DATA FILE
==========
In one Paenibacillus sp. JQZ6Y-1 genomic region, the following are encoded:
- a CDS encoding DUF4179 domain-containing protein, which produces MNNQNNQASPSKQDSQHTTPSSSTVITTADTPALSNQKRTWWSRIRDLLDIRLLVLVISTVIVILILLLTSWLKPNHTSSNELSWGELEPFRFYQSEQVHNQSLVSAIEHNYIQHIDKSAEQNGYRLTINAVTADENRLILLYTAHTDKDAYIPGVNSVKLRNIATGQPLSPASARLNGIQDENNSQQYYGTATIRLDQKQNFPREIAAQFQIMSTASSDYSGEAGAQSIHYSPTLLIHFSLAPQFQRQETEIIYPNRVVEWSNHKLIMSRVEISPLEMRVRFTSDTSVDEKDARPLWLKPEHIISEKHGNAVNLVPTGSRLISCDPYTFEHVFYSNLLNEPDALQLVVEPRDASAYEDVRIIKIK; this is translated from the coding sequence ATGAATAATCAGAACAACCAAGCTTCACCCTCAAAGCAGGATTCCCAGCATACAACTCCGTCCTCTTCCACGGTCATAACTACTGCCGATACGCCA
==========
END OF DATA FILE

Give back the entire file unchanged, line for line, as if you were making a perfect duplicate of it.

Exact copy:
In one Paenibacillus sp. JQZ6Y-1 genomic region, the following are encoded:
- a CDS encoding DUF4179 domain-containing protein, which produces MNNQNNQASPSKQDSQHTTPSSSTVITTADTPALSNQKRTWWSRIRDLLDIRLLVLVISTVIVILILLLTSWLKPNHTSSNELSWGELEPFRFYQSEQVHNQSLVSAIEHNYIQHIDKSAEQNGYRLTINAVTADENRLILLYTAHTDKDAYIPGVNSVKLRNIATGQPLSPASARLNGIQDENNSQQYYGTATIRLDQKQNFPREIAAQFQIMSTASSDYSGEAGAQSIHYSPTLLIHFSLAPQFQRQETEIIYPNRVVEWSNHKLIMSRVEISPLEMRVRFTSDTSVDEKDARPLWLKPEHIISEKHGNAVNLVPTGSRLISCDPYTFEHVFYSNLLNEPDALQLVVEPRDASAYEDVRIIKIK; this is translated from the coding sequence ATGAATAATCAGAACAACCAAGCTTCACCCTCAAAGCAGGATTCCCAGCATACAACTCCGTCCTCTTCCACGGTCATAACTACTGCCGATACGCCA